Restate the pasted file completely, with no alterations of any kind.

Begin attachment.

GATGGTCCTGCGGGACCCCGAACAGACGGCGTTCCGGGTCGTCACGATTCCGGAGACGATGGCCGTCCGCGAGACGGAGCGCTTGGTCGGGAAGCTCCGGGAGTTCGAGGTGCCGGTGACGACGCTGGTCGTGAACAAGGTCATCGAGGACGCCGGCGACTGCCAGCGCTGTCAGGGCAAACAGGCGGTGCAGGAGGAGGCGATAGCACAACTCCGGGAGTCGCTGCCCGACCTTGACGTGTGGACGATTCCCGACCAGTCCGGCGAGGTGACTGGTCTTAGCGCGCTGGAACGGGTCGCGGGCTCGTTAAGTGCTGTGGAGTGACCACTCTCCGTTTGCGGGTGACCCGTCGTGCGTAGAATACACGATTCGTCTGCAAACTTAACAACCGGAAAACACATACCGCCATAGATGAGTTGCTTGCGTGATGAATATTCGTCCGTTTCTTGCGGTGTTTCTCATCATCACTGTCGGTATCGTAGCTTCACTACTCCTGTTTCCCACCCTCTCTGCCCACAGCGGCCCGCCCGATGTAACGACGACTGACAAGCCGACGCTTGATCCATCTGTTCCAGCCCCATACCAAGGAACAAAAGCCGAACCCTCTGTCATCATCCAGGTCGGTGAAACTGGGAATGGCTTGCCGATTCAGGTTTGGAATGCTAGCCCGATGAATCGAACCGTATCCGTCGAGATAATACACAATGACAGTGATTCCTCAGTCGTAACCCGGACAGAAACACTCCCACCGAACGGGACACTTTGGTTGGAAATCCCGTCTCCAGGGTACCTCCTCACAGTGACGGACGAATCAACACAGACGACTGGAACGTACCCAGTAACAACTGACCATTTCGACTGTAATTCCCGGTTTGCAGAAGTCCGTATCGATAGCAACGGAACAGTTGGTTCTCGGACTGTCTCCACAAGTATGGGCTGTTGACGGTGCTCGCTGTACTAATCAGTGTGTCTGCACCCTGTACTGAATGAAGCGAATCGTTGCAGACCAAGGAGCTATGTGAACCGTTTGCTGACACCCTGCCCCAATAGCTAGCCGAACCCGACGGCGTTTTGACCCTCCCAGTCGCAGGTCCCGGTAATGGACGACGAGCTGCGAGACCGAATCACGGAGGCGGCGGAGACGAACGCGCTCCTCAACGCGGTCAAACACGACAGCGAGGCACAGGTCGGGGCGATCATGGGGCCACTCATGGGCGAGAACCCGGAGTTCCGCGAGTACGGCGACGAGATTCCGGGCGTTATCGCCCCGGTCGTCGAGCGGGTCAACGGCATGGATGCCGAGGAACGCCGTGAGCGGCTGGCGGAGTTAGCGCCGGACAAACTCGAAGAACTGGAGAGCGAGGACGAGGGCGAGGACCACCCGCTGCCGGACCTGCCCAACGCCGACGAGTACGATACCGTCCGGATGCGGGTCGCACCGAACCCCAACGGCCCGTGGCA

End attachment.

GATGGTCCTGCGGGACCCCGAACAGACGGCGTTCCGGGTCGTCACGATTCCGGAGACGATGGCCGTCCGCGAGACGGAGCGCTTGGTCGGGAAGCTCCGGGAGTTCGAGGTGCCGGTGACGACGCTGGTCGTGAACAAGGTCATCGAGGACGCCGGCGACTGCCAGCGCTGTCAGGGCAAACAGGCGGTGCAGGAGGAGGCGATAGCACAACTCCGGGAGTCGCTGCCCGACCTTGACGTGTGGACGATTCCCGACCAGTCCGGCGAGGTGACTGGTCTTAGCGCGCTGGAACGGGTCGCGGGCTCGTTAAGTGCTGTGGAGTGACCACTCTCCGTTTGCGGGTGACCCGTCGTGCGTAGAATACACGATTCGTCTGCAAACTTAACAACCGGAAAACACATACCGCCATAGATGAGTTGCTTGCGTGATGAATATTCGTCCGTTTCTTGCGGTGTTTCTCATCATCACTGTCGGTATCGTAGCTTCACTACTCCTGTTTCCCACCCTCTCTGCCCACAGCGGCCCGCCCGATGTAACGACGACTGACAAGCCGACGCTTGATCCATCTGTTCCAGCCCCATACCAAGGAACAAAAGCCGAACCCTCTGTCATCATCCAGGTCGGTGAAACTGGGAATGGCTTGCCGATTCAGGTTTGGAATGCTAGCCCGATGAATCGAACCGTATCCGTCGAGATAATACACAATGACAGTGATTCCTCAGTCGTAACCCGGACAGAAACACTCCCACCGAACGGGACACTTTGGTTGGAAATCCCGTCTCCAGGGTACCTCCTCACAGTGACGGACGAATCAACACAGACGACTGGAACGTACCCAGTAACAACTGACCATTTCGACTGTAATTCCCGGTTTGCAGAAGTCCGTATCGATAGCAACGGAACAGTTGGTTCTCGGACTGTCTCCACAAGTATGGGCTGTTGACGGTGCTCGCTGTACTAATCAGTGTGTCTGCACCCTGTACTGAATGAAGCGAATCGTTGCAGACCAAGGAGCTATGTGAACCGTTTGCTGACACCCTGCCCCAATAGCTAGCCGAACCCGACGGCGTTTTGACCCTCCCAGTCGCAGGTCCCGGTAATGGACGACGAGCTGCGAGACCGAATCACGGAGGCGGCGGAGACGAACGCGCTCCTCAACGCGGTCAAACACGACAGCGAGGCACAGGTCGGGGCGATCATGGGGCCACTCATGGGCGAGAACCCGGAGTTCCGCGAGTACGGCGACGAGATTCCGGGCGTTATCGCCCCGGTCGTCGAGCGGGTCAACGGCATGGATGCCGAGGAACGCCGTGAGCGGCTGGCGGAGTTAGCGCCGGACAAACTCGAAGAACTGGAGAGCGAGGACGAGGGCGAGGACCACCCGCTGCCGGACCTGCCCAACGCCGACGAGTACGATACCGTCCGGATGCGGGTCGCACCGAACCCCAACGGCCCGTGGCA